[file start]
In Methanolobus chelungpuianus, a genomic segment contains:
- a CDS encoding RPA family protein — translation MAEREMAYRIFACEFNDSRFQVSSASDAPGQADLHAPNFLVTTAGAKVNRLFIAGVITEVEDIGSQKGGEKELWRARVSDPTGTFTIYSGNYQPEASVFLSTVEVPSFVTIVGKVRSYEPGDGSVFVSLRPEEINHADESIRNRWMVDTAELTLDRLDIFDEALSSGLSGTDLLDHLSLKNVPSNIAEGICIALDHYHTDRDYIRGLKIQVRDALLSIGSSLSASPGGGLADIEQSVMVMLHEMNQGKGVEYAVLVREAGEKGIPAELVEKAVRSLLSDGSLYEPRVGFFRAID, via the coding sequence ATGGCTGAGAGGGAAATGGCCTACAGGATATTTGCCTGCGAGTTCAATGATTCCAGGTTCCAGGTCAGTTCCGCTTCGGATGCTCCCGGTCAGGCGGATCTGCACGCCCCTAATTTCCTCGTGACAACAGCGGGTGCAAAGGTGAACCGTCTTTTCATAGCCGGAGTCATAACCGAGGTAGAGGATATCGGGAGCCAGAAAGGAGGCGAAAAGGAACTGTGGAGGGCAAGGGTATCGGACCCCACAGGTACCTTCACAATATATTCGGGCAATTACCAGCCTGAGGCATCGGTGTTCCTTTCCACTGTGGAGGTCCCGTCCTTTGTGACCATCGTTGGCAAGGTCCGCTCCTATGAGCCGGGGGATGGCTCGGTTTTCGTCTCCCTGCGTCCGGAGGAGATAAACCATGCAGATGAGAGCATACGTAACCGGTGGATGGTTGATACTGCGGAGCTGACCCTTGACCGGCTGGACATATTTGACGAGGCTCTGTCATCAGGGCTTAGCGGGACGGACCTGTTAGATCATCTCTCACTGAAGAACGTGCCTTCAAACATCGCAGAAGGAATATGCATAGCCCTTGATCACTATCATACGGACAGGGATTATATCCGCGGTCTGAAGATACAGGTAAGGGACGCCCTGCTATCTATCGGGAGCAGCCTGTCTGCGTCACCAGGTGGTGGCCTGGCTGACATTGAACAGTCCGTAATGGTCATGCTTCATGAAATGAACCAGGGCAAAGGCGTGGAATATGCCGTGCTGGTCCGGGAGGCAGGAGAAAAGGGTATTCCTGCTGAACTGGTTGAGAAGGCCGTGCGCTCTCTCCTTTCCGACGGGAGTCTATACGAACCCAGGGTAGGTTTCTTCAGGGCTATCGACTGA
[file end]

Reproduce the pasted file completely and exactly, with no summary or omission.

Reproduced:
In Methanolobus chelungpuianus, a genomic segment contains:
- a CDS encoding RPA family protein — translation MAEREMAYRIFACEFNDSRFQVSSASDAPGQADLHAPNFLVTTAGAKVNRLFIAGVITEVEDIGSQKGGEKELWRARVSDPTGTFTIYSGNYQPEASVFLSTVEVPSFVTIVGKVRSYEPGDGSVFVSLRPEEINHADESIRNRWMVDTAELTLDRLDIFDEALSSGLSGTDLLDHLSLKNVPSNIAEGICIALDHYHTDRDYIRGLKIQVRDALLSIGSSLSASPGGGLADIEQSVMVMLHEMNQGKGVEYAVLVREAGEKGIPAELVEKAVRSLLSDGSLYEPRVGFFRAID, via the coding sequence ATGGCTGAGAGGGAAATGGCCTACAGGATATTTGCCTGCGAGTTCAATGATTCCAGGTTCCAGGTCAGTTCCGCTTCGGATGCTCCCGGTCAGGCGGATCTGCACGCCCCTAATTTCCTCGTGACAACAGCGGGTGCAAAGGTGAACCGTCTTTTCATAGCCGGAGTCATAACCGAGGTAGAGGATATCGGGAGCCAGAAAGGAGGCGAAAAGGAACTGTGGAGGGCAAGGGTATCGGACCCCACAGGTACCTTCACAATATATTCGGGCAATTACCAGCCTGAGGCATCGGTGTTCCTTTCCACTGTGGAGGTCCCGTCCTTTGTGACCATCGTTGGCAAGGTCCGCTCCTATGAGCCGGGGGATGGCTCGGTTTTCGTCTCCCTGCGTCCGGAGGAGATAAACCATGCAGATGAGAGCATACGTAACCGGTGGATGGTTGATACTGCGGAGCTGACCCTTGACCGGCTGGACATATTTGACGAGGCTCTGTCATCAGGGCTTAGCGGGACGGACCTGTTAGATCATCTCTCACTGAAGAACGTGCCTTCAAACATCGCAGAAGGAATATGCATAGCCCTTGATCACTATCATACGGACAGGGATTATATCCGCGGTCTGAAGATACAGGTAAGGGACGCCCTGCTATCTATCGGGAGCAGCCTGTCTGCGTCACCAGGTGGTGGCCTGGCTGACATTGAACAGTCCGTAATGGTCATGCTTCATGAAATGAACCAGGGCAAAGGCGTGGAATATGCCGTGCTGGTCCGGGAGGCAGGAGAAAAGGGTATTCCTGCTGAACTGGTTGAGAAGGCCGTGCGCTCTCTCCTTTCCGACGGGAGTCTATACGAACCCAGGGTAGGTTTCTTCAGGGCTATCGACTGA